Allergic rhinitis (AR) is a common condition that affects millions of people worldwide. It is characterized by inflammation of the nasal lining due to an allergic reaction to environmental allergens such as pollen, dust mites, and animal dander. Symptoms of AR include sneezing, runny nose, nasal congestion, and itching, which can have a significant negative impact on the patient's quality of life. A clinical trial investigated the efficacy of Montelukast and intranasal antihistamine in combination with intranasal corticosteroid (INCS) in moderate to severe AR on the patient's quality of life and AR control.
The study was a double-blind randomized clinical trial that was carried out on 66 moderate to severe AR patients from 2020 to 2021. The patients were randomly divided into three groups. Group one received Montelukast add-on therapy and Budesonide nasal spray. The second group received intranasal antihistamine (Azelastine) add-on therapy and Budesonide nasal spray, and the third group was the control group and received intranasal Budesonide spray with a placebo tablet.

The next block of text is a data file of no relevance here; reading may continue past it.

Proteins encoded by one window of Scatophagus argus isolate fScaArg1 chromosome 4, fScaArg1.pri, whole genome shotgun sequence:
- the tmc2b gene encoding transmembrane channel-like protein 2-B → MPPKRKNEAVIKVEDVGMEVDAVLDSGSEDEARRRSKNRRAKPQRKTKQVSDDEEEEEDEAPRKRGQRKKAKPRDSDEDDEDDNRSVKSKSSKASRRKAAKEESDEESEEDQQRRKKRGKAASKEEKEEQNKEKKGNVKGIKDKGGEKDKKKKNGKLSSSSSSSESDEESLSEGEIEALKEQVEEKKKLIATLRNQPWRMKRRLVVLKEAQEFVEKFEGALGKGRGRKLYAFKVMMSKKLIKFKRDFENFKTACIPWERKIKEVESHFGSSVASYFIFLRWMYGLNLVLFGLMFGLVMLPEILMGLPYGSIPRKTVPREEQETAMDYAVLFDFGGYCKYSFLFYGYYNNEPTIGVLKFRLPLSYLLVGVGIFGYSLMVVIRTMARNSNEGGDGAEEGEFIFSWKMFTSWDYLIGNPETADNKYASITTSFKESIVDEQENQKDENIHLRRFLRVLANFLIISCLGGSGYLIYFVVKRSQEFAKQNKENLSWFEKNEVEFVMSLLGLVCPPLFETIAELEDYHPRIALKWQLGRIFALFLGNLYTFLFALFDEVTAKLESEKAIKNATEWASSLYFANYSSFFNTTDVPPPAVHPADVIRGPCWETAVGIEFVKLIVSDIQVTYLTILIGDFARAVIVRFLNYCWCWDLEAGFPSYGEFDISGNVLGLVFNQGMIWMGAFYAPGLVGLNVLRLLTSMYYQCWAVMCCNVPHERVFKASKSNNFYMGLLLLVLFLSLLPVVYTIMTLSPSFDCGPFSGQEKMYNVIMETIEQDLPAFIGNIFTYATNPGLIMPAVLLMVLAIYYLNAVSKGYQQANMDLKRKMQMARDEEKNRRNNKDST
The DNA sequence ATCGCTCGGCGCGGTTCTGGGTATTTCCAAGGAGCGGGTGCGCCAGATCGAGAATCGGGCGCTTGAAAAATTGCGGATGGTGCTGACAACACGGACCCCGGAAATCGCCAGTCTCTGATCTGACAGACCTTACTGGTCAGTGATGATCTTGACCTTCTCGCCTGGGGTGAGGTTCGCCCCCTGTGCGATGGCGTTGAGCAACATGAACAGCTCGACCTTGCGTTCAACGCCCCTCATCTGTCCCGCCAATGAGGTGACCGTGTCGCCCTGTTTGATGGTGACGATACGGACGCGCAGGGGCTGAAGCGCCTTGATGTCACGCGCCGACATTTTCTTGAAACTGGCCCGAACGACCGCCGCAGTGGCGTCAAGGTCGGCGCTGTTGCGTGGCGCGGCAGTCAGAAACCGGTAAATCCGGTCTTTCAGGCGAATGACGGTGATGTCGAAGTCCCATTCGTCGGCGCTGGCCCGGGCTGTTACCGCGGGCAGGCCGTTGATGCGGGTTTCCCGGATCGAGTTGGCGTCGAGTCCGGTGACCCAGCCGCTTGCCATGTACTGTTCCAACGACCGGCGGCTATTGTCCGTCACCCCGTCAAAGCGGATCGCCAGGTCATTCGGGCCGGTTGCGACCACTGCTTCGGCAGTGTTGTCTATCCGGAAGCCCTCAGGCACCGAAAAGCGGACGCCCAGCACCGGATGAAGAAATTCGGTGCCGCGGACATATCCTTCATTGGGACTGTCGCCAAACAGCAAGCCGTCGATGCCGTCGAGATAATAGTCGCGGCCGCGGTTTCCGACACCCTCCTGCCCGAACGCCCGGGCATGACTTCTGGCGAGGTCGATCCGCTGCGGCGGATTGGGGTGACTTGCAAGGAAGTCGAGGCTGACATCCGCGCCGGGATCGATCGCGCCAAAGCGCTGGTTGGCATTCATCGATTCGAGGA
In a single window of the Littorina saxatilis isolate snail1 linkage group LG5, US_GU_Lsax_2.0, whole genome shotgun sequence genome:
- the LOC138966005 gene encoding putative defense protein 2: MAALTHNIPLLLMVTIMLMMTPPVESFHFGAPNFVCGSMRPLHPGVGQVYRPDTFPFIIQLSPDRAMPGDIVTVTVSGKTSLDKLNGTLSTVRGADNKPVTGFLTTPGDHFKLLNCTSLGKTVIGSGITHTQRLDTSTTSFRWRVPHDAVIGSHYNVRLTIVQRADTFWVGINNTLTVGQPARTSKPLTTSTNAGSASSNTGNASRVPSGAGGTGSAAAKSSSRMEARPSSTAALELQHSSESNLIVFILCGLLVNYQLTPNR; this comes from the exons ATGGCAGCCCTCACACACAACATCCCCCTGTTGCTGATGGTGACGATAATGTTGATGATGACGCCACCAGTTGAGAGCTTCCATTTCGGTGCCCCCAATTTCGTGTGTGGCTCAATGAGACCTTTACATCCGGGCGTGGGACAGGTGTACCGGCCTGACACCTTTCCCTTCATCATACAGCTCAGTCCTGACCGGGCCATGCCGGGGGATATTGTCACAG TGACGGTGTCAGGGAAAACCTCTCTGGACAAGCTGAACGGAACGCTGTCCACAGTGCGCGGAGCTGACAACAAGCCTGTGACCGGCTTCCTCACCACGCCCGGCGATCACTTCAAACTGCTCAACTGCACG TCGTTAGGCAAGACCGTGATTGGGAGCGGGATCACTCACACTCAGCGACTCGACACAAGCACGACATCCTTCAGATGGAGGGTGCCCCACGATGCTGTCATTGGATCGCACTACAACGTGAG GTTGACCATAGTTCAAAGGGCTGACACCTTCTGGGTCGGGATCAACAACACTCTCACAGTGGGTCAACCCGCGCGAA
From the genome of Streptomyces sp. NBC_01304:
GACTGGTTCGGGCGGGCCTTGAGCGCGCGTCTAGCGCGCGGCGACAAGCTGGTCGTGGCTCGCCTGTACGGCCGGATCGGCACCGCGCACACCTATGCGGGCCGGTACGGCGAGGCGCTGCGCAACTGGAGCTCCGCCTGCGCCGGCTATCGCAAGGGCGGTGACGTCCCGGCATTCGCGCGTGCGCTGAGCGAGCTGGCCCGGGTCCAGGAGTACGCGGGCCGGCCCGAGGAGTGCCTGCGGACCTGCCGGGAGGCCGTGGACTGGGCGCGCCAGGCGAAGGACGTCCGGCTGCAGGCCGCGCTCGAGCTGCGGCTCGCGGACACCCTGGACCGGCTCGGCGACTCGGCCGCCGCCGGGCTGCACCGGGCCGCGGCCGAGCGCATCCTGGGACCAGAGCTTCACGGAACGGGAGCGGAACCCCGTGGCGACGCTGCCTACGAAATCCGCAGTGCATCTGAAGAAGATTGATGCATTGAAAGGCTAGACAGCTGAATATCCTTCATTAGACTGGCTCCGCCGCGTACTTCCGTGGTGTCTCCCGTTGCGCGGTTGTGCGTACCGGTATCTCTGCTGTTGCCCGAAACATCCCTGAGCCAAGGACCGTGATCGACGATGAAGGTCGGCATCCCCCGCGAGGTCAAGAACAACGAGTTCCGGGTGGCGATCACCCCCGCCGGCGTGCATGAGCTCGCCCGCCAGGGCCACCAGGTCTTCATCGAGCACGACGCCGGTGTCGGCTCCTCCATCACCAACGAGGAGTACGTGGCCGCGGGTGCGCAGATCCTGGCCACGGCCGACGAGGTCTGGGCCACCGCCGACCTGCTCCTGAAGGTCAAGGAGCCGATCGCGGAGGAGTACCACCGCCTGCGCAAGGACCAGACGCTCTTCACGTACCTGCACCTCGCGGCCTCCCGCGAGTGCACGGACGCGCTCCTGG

To measure the impact of each medication on the patient's quality of life and allergic rhinitis control, the Sino-Nasal Outcome Test-22 questionnaire (SNOT 22) was used. The patient's symptoms were evaluated and compared at baseline, one and three months after the start of treatments. Spirometry was performed to investigate the possibility of co-morbid asthma at baseline and end of the study.